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What’s Behind Israel’s Reported Hit on Al-Qaida Leader in Iran

Yossi Melman head
Yossi Melman
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Abdullah Ahmed Abdullah aka Abu Muhammad al-Masri.
Abdullah Ahmed Abdullah aka Abu Mohammed al-Masri.Credit: HANDOUT - AFP
Yossi Melman head
Yossi Melman

Israel's assassination of a senior Al-Qaida leader in Tehran three months ago, as reported by The New York Times on Saturday, proves once again that Iran is not terra incognita for Israeli intelligence operatives.

According to reports, Mossad agents, backed by precise intelligence provided by Military Intelligence’s Unit 8200, have operated in Iran many times over the past decade – mainly against its nuclear sites and scientists. At least five scientists were gunned down or blown up there between 2009 and 2012.

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Another striking example of how Iran is penetrable came in early 2018, when Mossad combatants stole Iran’s nuclear archive and smuggled it – according to foreign reports through Azerbaijan – into Israel.

Workers taking casualties out of the U.S. Embassy in Kenya following the Al-Qaida bombing in 1998.Credit: AFP

The assassination of Abdullah Ahmed Abdullah, aka Abu Muhammad al-Masri (as well as previous operations on Iranian soil), is a morale-sapping and psychological blow to Iran’s Revolutionary Guards, which sheltered him for nearly two decades. It makes the Guards realize that Israeli intelligence has good sources in Iran. After each “defeat,” Iranian intelligence chiefs must ask themselves who’s next, and open a new hunt to locate the traitors. And when they’re in pursuit of real or imaginary enemies, their mind is preoccupied with defending themselves and they have less time to hatch offensive plots.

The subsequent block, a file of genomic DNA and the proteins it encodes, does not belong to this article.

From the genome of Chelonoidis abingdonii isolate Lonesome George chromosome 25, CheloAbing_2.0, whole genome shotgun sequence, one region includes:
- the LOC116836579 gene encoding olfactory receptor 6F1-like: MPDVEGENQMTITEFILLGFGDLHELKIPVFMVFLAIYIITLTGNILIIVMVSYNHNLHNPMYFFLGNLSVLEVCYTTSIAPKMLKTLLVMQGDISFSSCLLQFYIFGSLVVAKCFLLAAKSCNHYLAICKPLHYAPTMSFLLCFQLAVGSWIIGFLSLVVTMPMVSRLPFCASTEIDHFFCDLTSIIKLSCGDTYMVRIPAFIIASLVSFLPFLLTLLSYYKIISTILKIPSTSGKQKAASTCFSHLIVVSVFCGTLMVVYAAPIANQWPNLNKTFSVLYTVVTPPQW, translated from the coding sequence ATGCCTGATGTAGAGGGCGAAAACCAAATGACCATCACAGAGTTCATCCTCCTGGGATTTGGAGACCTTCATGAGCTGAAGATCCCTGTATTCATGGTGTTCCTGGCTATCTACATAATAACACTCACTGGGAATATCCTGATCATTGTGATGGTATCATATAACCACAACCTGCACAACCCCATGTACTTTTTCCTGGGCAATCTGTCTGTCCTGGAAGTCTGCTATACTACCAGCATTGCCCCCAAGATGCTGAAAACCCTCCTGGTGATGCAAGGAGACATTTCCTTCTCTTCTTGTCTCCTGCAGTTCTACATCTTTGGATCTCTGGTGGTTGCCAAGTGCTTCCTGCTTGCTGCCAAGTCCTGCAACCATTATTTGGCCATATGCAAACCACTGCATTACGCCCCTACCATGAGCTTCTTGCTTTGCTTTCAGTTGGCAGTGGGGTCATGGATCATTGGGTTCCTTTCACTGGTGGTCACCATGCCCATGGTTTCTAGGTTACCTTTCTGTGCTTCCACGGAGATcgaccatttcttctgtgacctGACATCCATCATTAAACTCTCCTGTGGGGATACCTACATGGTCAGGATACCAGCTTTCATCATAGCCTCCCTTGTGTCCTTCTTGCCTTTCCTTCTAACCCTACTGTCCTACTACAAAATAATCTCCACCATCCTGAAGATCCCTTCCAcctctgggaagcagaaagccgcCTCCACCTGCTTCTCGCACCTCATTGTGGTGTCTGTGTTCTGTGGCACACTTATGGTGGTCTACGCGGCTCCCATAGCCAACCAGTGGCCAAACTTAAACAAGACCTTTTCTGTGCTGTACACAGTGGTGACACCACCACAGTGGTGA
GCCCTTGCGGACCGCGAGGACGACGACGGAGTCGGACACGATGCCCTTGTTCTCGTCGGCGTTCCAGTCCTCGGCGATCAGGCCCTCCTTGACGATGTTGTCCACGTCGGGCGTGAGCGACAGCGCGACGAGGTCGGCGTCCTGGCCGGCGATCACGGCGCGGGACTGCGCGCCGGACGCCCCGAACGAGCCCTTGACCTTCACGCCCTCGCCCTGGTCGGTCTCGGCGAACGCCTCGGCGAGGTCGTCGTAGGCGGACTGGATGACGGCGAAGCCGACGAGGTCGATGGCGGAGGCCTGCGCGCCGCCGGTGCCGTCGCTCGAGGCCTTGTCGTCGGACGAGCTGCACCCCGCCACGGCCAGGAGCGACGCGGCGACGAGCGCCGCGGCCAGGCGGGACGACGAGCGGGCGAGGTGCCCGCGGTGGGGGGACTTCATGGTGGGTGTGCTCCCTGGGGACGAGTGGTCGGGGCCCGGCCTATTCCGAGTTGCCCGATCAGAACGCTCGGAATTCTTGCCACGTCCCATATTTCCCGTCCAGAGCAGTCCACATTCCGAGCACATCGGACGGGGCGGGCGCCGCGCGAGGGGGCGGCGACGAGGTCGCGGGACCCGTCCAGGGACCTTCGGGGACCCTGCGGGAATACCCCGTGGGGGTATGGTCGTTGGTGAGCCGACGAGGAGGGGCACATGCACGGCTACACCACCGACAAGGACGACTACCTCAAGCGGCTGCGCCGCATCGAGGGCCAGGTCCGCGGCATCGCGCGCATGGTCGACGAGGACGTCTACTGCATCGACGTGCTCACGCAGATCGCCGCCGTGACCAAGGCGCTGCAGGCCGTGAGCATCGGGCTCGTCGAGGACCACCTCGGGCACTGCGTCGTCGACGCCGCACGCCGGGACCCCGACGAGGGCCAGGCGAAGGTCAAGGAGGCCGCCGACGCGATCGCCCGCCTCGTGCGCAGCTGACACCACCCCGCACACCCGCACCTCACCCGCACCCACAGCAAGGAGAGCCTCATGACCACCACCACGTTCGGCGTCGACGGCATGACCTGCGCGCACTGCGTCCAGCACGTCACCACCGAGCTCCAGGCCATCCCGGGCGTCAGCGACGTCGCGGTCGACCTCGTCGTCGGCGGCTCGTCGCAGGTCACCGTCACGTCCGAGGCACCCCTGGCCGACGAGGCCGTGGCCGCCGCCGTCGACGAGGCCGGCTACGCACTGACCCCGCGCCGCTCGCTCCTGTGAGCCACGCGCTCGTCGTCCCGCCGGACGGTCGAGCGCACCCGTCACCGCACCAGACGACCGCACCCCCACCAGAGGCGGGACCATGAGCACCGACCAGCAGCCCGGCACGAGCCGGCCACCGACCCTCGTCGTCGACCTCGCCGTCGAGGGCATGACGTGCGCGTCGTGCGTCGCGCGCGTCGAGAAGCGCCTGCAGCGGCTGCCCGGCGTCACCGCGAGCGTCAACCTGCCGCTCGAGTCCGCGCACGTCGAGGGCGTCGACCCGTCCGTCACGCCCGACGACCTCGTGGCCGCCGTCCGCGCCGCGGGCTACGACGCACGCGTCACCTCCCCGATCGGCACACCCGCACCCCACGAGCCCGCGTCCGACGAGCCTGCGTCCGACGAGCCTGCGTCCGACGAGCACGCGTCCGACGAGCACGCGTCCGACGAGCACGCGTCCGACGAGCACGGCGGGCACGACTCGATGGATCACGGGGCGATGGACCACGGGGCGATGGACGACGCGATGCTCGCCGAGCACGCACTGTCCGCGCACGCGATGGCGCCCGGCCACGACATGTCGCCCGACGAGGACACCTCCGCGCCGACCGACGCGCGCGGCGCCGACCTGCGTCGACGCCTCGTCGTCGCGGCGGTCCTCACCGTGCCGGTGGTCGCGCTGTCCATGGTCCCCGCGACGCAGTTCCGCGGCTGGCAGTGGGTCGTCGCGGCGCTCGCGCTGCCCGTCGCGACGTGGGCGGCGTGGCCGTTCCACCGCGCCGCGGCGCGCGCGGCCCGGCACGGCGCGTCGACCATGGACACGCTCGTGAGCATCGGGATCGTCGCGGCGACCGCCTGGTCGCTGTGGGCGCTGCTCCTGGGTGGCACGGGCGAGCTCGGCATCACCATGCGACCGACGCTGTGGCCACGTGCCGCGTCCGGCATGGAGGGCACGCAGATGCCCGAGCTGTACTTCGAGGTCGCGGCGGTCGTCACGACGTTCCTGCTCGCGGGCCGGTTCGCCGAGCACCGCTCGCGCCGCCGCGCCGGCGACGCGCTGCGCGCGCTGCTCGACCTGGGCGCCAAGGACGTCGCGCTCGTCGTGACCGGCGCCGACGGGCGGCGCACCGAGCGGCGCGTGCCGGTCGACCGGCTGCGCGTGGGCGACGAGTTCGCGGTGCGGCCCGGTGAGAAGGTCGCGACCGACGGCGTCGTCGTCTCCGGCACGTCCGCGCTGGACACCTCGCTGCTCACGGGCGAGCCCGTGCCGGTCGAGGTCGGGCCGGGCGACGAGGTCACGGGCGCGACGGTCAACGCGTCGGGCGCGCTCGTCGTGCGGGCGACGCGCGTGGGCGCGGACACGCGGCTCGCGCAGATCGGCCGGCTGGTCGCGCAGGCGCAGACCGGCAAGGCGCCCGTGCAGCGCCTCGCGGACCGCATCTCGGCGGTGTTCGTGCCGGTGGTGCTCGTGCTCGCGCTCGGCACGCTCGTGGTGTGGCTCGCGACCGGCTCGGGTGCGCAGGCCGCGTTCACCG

Abdullah and his Al-Qaida organization have never been a major target for Israeli intelligence, unless they deliberately plotted against Israeli and Jewish targets around the globe. Then there’s the fact that Al-Qaida has been seriously weakened in recent years due to the decapitation of its founding fathers, including Osama bin Laden, his son Hamza (who was married to Abdullah’s daughter, Miriam, who was also killed by the assassins in August) and other leaders of the older generation. The group’s leader since bin Laden’s death in 2011, the aging Ayman al-Zawahiri, is rumored to have died recently of an illness.

Abdullah’s main role was masterminding the near-simultaneous 1998 bombings of the U.S. embassies in Kenya and Tanzania, which killed 224 people, including 12 Americans, and wounded more than 4,000. The two attacks made the American public aware of the existence of bin Laden as a master terrorist and number one enemy of the United States.

The aftermath of the 1998 bombing of the U.S. embassy in Dar es Salaam, Tanzania, which was masterminded by Abdullah Ahmed Abdullah.Credit: AP

Abdullah also played a minor role in the terror attack on a hotel in Mombasa that killed three Israeli tourists and 13 Kenyans in November 2002. Luckily, the near-simultaneous attack on an Arkia Airlines flight by an Al-Qaida cell failed when their missiles missed the aircraft after it had taken off, en route to Tel Aviv.

According to reports, with the help of the CIA and the Kenyan security agency, the Mossad launched a major manhunt for the Al-Qaida perpetrators in the Horn of Africa. However, due to lack of information and technological capabilities, and unfamiliarity with the region, the Mossad failed to track them down. It was only in Somalia, in 2009, that U.S. Navy Seals were able to kill the ringleader, Saleh Ali Saleh Nabhan, in a helicopter raid. He had been on the FBI’s most wanted terrorists list due to his involvement in the Kenyan and Tanzanian embassy attacks, as well as Mombasa.